That %sub_hash in your makehash function still "exists" (I said to myself, this is actually very VAGUE, what still exists? this can be interpreted in many ways, so...), or to be more precise, the memory allocated for it IS STILL ALLOCATED.

    As long as THERE IS STILL REF TO that piece of memory, INITIALLY being allocated under the NAME of %sub_hash, Perl/Perl's garbage collecting will NOT deallocate that piece of memory.

    Think about the "otherwise", otherwise you will have bunch of refs ref to memory spaces, which have been deallocated already. This breaks the PURPOSE of the programmer, in a normal case. Usually, the PURPOSE you return a ref, is that you still want to access whatever being ref'ed, why should Perl deallocate it? Perl is invented to SERVE your PURPOSE.
Re: What's a reference? What's a variable? What's scope?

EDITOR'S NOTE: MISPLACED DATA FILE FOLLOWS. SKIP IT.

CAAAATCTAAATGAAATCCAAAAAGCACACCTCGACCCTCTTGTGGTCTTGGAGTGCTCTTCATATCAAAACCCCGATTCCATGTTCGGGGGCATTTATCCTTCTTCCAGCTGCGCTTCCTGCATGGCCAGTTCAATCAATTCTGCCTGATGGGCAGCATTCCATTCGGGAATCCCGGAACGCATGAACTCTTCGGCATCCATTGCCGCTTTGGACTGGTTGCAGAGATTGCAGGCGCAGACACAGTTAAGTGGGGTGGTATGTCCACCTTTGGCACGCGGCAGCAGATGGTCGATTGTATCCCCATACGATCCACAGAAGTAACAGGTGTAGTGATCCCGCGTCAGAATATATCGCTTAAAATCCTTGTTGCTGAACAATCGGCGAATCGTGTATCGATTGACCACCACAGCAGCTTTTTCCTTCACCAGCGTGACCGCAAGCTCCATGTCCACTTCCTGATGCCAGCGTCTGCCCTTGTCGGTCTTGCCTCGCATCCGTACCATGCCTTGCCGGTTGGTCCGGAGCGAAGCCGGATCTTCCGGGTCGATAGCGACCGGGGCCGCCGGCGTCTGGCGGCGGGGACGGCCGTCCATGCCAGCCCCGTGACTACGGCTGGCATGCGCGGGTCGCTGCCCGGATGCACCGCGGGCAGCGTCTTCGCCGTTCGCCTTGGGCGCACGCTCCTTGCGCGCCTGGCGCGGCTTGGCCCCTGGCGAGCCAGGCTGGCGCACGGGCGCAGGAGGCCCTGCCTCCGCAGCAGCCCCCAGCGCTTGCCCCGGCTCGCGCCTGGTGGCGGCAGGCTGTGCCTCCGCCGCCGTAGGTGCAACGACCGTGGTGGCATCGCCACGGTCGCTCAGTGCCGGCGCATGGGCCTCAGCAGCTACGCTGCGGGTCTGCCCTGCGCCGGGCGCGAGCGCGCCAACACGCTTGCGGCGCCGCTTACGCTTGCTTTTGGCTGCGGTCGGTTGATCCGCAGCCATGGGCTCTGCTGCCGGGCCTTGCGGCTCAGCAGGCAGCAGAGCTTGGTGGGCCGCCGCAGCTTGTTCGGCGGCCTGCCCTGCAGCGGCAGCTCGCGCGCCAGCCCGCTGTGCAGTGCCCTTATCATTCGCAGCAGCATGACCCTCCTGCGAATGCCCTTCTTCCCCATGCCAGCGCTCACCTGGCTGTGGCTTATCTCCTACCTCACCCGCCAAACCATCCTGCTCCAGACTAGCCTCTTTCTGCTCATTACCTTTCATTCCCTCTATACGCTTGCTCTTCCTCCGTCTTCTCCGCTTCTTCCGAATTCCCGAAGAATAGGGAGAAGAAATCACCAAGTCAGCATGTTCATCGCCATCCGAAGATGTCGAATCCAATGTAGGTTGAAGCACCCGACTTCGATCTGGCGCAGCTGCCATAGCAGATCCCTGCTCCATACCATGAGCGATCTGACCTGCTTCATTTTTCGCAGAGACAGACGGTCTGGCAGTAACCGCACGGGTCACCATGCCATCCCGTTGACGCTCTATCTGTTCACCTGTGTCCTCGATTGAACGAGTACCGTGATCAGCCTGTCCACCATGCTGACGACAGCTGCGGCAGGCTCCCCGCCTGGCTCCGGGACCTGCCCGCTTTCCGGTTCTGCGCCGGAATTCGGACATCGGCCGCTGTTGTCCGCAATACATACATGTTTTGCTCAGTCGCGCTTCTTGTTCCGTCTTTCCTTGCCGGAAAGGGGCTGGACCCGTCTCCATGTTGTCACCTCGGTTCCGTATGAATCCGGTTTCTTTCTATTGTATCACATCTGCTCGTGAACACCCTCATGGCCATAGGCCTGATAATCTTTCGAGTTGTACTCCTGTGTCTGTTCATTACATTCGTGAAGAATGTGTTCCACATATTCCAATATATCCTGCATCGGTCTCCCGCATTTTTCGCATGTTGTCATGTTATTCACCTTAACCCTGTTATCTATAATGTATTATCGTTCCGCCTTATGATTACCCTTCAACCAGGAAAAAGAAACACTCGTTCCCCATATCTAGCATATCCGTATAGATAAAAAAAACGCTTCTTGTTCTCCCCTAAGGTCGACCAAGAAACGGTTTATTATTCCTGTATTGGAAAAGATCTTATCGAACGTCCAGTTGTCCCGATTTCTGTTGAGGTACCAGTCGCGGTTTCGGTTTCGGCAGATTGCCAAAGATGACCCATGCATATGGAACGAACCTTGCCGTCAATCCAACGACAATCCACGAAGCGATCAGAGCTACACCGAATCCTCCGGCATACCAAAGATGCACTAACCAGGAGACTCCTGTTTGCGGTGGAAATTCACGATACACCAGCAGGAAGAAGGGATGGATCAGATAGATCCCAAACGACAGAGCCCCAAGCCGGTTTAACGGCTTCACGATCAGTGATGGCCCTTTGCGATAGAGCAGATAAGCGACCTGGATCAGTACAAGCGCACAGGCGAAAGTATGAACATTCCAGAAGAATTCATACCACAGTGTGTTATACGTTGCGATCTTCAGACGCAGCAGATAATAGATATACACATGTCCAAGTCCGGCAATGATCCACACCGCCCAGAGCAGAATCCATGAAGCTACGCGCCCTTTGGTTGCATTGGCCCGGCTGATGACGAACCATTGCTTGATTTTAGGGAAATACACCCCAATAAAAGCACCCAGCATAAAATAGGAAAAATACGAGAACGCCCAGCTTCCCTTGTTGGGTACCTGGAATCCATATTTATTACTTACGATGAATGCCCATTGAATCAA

by jk2addict (Chaplain) on Dec 28, 2002 at 20:20 UTC
    ...but it turns out I'm too stupid or the question is too simple.
    There is no such thing as a stupid question, only stupid computers. :-)
      There Are No Stupid Questions, But There Are A LOT Of Inquisitive Idiots.
      Cluelessness Poster from Despair, Inc.

      :-)

      Please note that this in no way reflects my opinion of the original post or its author.

      -sauoq
      "My two cents aren't worth a dime.";
      
        use strict; my $i_get_it_now; sub grateful { my $phrase_of_gratitude = qq/ Monks, I'm blown away by the quality of these answers. Thanks very much, I understand now--and I can sleep better. If only there was a perlmonks.org for every other aspect of life... Thanks, Kurt /; $i_get_it_now=\$phrase_of_gratitude; } grateful(); print $$i_get_it_now;